Bottom Line: We determined the cost-effectiveness of AV based on a decision-tree model from a public payer perspective.Therapy for SBE with AV in countries of WA is highly cost-effective at commonly accepted thresholds.Broadening access to effective AVs in rural communities in West Africa is a priority.

View Article: PubMed Central - PubMed

Affiliation: College of Health of Sciences, Bayero University, Kano, Nigeria.

ABSTRACT

Background: Snakebite poisoning is a significant medical problem in agricultural societies in Sub Saharan Africa. Antivenom (AV) is the standard treatment, and we assessed the cost-effectiveness of making it available in 16 countries in West Africa.

Methods: We determined the cost-effectiveness of AV based on a decision-tree model from a public payer perspective. Specific AVs included in the model were Antivipmyn, FAV Afrique, EchiTab-G and EchiTab-Plus. We derived inputs from the literature which included: type of snakes causing bites (carpet viper (Echis species)/non-carpet viper), AV effectiveness against death, mortality without AV, probability of Early Adverse Reactions (EAR), likelihood of death from EAR, average age at envenomation in years, anticipated remaining life span and likelihood of amputation. Costs incurred by the victims include: costs of confirming and evaluating envenomation, AV acquisition, routine care, AV transportation logistics, hospital admission and related transportation costs, management of AV EAR compared to the alternative of free snakebite care with ineffective or no AV. Incremental Cost Effectiveness Ratios (ICERs) were assessed as the cost per death averted and the cost per Disability-Adjusted-Life-Years (DALY) averted. Probabilistic Sensitivity Analyses (PSA) using Monte Carlo simulations were used to obtain 95% Confidence Intervals of ICERs.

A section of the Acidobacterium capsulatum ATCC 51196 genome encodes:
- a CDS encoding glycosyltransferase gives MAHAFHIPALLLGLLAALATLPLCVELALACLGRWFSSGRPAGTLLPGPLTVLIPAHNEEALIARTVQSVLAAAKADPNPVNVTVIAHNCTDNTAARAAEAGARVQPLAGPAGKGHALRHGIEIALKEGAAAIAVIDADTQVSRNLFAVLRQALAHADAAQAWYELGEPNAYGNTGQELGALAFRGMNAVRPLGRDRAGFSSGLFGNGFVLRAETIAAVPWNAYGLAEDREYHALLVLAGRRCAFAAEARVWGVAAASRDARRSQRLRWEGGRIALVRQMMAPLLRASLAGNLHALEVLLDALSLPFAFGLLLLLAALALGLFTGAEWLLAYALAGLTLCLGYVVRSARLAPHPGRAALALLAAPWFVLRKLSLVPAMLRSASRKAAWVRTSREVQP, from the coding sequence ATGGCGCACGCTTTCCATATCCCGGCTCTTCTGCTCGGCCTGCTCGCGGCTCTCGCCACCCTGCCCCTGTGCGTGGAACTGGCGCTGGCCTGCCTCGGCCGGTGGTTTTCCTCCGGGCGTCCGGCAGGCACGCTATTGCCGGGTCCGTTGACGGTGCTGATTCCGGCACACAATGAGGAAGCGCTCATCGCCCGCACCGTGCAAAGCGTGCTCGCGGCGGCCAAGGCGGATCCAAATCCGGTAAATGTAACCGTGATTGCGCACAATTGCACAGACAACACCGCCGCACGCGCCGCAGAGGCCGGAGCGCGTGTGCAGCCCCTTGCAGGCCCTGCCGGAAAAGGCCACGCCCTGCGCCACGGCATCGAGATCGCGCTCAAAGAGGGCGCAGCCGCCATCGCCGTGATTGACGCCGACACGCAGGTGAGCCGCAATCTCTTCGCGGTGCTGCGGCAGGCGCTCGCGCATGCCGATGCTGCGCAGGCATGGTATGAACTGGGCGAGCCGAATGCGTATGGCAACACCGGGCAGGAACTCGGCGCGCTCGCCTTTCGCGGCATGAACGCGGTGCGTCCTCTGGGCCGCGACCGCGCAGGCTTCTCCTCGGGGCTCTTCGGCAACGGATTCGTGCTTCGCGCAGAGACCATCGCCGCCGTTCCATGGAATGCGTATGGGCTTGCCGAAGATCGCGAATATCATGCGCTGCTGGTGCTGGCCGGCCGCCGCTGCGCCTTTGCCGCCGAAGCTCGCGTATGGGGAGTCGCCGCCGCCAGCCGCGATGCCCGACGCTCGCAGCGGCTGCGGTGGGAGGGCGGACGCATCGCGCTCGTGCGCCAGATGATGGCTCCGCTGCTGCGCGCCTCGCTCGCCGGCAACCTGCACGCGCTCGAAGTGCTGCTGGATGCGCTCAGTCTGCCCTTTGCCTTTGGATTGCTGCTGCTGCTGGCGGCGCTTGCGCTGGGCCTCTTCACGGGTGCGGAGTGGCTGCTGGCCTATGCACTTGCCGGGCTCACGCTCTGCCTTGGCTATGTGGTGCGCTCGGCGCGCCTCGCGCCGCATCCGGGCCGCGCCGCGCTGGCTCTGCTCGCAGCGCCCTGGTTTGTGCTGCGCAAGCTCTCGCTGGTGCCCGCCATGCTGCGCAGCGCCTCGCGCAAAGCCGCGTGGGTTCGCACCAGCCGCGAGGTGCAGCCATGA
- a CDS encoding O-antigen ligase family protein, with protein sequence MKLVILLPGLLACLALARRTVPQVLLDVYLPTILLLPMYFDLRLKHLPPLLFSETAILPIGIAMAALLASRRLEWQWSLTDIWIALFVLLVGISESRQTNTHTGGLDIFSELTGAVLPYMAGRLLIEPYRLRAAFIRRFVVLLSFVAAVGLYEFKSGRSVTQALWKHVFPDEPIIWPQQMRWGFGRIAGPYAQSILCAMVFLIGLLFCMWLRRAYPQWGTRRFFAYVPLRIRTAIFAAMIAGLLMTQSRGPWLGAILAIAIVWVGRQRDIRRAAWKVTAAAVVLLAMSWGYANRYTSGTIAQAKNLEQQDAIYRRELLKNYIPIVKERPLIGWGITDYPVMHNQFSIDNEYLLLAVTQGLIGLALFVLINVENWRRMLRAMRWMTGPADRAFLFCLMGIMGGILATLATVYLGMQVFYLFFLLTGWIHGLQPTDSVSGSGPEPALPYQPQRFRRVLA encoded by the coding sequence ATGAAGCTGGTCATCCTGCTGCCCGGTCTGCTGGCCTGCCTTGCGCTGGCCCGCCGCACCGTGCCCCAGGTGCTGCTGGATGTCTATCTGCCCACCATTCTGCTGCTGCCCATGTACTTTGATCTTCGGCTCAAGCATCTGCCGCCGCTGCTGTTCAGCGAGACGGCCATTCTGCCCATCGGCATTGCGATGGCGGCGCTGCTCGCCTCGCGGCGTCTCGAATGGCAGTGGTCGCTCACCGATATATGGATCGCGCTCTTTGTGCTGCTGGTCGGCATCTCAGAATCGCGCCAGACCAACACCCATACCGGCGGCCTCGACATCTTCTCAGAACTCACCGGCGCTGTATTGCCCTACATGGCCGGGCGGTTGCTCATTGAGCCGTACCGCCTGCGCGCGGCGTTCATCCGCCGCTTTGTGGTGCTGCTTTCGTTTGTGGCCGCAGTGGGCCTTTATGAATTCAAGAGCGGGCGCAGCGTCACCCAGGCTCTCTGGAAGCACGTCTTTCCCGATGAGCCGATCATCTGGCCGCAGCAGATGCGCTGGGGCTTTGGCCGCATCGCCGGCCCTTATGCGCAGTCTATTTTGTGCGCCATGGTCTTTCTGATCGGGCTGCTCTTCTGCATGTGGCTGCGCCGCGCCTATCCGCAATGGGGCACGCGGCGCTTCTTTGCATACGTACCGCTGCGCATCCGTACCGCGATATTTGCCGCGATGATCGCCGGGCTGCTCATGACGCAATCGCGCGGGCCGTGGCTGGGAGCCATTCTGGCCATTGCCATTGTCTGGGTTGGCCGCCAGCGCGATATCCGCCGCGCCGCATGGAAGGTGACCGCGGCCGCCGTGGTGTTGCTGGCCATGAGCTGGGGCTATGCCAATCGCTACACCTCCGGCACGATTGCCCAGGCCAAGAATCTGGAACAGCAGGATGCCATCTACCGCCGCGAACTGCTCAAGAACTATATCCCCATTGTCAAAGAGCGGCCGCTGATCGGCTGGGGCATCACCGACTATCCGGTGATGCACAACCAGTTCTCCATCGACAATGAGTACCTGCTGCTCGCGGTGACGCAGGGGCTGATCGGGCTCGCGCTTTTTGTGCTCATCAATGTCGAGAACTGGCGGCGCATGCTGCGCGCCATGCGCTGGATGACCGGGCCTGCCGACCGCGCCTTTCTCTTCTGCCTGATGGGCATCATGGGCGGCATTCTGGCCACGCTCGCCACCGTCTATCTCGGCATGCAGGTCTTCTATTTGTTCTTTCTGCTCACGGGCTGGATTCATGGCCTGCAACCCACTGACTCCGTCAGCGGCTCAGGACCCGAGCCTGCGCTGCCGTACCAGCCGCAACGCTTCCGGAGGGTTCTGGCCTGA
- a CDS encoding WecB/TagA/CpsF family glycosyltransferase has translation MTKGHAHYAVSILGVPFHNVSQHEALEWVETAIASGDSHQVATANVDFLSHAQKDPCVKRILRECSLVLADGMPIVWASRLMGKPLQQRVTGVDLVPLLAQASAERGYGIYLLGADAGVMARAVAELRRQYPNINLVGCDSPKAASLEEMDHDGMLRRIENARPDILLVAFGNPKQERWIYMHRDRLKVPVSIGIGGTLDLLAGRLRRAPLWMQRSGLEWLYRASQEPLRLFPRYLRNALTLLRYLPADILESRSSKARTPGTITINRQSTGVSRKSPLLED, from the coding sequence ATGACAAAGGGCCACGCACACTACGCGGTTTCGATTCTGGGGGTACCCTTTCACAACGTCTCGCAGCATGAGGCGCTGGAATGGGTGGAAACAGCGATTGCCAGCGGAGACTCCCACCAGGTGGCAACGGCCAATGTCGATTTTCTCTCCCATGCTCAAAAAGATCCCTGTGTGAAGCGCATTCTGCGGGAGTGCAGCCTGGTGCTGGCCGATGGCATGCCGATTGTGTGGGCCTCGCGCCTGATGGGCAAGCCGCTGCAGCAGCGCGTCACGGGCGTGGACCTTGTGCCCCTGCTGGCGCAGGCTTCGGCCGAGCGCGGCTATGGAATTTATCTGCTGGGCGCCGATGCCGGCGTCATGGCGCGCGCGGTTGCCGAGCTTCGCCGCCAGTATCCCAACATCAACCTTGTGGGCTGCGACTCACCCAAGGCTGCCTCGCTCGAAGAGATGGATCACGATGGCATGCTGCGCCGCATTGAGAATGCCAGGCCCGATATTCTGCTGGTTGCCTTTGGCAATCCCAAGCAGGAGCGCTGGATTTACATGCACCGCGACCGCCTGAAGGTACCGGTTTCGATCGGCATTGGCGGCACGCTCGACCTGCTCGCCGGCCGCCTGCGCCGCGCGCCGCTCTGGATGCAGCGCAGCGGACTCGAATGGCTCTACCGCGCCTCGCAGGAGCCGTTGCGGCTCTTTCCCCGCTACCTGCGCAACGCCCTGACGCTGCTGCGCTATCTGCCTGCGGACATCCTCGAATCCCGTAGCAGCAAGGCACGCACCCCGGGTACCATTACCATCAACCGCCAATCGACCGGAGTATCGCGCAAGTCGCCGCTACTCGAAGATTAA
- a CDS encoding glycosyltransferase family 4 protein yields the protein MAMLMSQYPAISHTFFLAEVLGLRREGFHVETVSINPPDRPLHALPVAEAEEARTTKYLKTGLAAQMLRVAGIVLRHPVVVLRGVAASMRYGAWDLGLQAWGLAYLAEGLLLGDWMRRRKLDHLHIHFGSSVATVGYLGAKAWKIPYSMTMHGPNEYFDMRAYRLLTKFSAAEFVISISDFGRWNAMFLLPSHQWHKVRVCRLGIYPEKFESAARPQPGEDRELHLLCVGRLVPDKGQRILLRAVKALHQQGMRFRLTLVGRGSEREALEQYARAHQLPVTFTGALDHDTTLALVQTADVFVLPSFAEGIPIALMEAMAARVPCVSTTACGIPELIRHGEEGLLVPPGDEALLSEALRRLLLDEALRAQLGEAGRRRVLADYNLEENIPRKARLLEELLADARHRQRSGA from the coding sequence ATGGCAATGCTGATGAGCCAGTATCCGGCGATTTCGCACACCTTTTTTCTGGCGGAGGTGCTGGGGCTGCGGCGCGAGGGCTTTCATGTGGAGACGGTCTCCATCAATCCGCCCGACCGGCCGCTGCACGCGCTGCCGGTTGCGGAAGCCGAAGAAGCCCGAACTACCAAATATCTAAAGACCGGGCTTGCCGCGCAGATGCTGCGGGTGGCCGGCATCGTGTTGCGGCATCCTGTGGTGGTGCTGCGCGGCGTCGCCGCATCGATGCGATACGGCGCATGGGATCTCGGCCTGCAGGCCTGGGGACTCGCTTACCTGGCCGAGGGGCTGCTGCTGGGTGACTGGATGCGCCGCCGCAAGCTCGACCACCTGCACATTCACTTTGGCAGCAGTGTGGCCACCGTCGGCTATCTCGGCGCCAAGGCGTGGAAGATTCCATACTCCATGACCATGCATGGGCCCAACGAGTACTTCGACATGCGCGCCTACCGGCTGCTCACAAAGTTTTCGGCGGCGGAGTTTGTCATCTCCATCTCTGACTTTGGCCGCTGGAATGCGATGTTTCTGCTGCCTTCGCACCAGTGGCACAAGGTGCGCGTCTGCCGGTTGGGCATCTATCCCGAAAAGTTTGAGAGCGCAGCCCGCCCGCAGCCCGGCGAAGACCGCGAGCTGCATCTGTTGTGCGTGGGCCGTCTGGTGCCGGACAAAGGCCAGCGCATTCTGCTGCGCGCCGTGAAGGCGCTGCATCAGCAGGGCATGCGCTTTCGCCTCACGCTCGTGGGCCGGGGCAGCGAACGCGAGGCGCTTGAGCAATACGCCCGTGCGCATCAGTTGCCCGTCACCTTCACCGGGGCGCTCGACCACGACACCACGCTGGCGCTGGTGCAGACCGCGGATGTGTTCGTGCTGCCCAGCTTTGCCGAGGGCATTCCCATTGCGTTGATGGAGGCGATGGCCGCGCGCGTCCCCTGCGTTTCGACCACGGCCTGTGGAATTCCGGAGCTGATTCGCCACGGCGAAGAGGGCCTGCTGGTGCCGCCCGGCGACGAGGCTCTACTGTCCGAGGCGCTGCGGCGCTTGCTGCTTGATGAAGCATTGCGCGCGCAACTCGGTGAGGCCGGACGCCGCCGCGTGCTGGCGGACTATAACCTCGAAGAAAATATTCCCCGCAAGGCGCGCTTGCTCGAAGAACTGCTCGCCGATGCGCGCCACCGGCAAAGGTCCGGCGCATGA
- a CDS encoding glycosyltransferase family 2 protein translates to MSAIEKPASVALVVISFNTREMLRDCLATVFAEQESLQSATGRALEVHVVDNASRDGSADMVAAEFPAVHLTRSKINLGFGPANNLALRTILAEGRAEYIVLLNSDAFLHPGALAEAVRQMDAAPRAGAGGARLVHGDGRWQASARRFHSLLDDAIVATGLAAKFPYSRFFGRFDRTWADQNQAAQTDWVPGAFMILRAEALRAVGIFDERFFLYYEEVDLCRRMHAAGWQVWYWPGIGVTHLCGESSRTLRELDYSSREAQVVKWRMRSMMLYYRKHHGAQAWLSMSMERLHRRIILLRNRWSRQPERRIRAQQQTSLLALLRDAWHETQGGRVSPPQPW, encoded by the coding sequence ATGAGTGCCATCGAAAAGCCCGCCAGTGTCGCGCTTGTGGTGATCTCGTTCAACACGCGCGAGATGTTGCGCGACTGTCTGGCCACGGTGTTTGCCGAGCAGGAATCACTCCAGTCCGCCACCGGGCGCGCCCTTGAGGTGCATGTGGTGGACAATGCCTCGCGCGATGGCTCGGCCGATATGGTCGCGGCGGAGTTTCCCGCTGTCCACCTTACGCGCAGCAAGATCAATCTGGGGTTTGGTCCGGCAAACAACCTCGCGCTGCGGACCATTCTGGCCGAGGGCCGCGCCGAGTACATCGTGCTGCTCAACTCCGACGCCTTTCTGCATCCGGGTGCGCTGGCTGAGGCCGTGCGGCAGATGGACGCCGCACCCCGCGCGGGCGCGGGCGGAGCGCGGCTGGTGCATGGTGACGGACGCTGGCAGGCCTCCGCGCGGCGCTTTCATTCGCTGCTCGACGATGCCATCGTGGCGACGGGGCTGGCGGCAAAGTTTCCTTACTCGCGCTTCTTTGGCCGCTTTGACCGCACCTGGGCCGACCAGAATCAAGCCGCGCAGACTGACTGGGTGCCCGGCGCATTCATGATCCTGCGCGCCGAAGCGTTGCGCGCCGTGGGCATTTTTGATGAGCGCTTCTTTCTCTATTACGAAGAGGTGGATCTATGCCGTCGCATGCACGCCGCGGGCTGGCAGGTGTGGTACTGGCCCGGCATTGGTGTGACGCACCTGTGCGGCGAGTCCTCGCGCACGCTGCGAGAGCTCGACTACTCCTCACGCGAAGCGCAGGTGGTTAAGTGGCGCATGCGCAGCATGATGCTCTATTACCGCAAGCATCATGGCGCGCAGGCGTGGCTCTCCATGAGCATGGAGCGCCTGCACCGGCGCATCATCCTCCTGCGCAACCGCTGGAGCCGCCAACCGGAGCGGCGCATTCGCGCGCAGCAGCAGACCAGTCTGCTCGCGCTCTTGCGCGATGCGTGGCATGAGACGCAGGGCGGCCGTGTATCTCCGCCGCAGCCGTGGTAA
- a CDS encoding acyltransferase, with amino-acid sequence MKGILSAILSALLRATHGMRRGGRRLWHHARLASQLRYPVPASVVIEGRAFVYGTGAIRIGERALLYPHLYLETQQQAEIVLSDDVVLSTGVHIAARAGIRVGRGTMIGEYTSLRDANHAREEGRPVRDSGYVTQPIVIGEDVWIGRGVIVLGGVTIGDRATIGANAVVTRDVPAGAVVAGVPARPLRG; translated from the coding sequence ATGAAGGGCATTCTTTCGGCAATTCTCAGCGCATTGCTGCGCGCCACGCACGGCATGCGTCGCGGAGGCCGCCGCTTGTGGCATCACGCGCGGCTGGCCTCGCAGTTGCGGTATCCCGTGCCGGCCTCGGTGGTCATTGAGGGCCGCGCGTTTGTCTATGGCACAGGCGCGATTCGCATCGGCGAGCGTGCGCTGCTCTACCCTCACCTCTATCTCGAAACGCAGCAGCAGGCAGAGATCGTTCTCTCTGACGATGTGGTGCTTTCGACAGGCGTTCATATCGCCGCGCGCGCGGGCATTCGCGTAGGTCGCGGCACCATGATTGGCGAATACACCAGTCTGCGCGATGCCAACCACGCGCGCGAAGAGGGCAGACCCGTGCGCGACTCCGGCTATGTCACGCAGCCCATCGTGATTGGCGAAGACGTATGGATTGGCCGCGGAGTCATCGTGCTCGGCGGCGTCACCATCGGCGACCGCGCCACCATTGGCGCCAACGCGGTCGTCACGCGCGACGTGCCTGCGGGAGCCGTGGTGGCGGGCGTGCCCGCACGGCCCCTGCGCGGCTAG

Results: The cost/death averted for the 16 countries of interest ranged from $1,997 in Guinea Bissau to $6,205 for Liberia and Sierra Leone. The cost/DALY averted ranged from $83 (95% Confidence Interval: $36-$240) for Benin Republic to $281 ($159-457) for Sierra-Leone. In all cases, the base-case cost/DALY averted estimate fell below the commonly accepted threshold of one time per capita GDP, suggesting that AV is highly cost-effective for the treatment of snakebite in all 16 WA countries. The findings were consistent even with variations of inputs in 1-way sensitivity analyses. In addition, the PSA showed that in the majority of iterations ranging from 97.3% in Liberia to 100% in Cameroun, Guinea Bissau, Mali, Nigeria and Senegal, our model results yielded an ICER that fell below the threshold of one time per capita GDP, thus, indicating a high degree of confidence in our results.

Conclusions: Therapy for SBE with AV in countries of WA is highly cost-effective at commonly accepted thresholds. Broadening access to effective AVs in rural communities in West Africa is a priority.

Show MeSH
Related in: MedlinePlus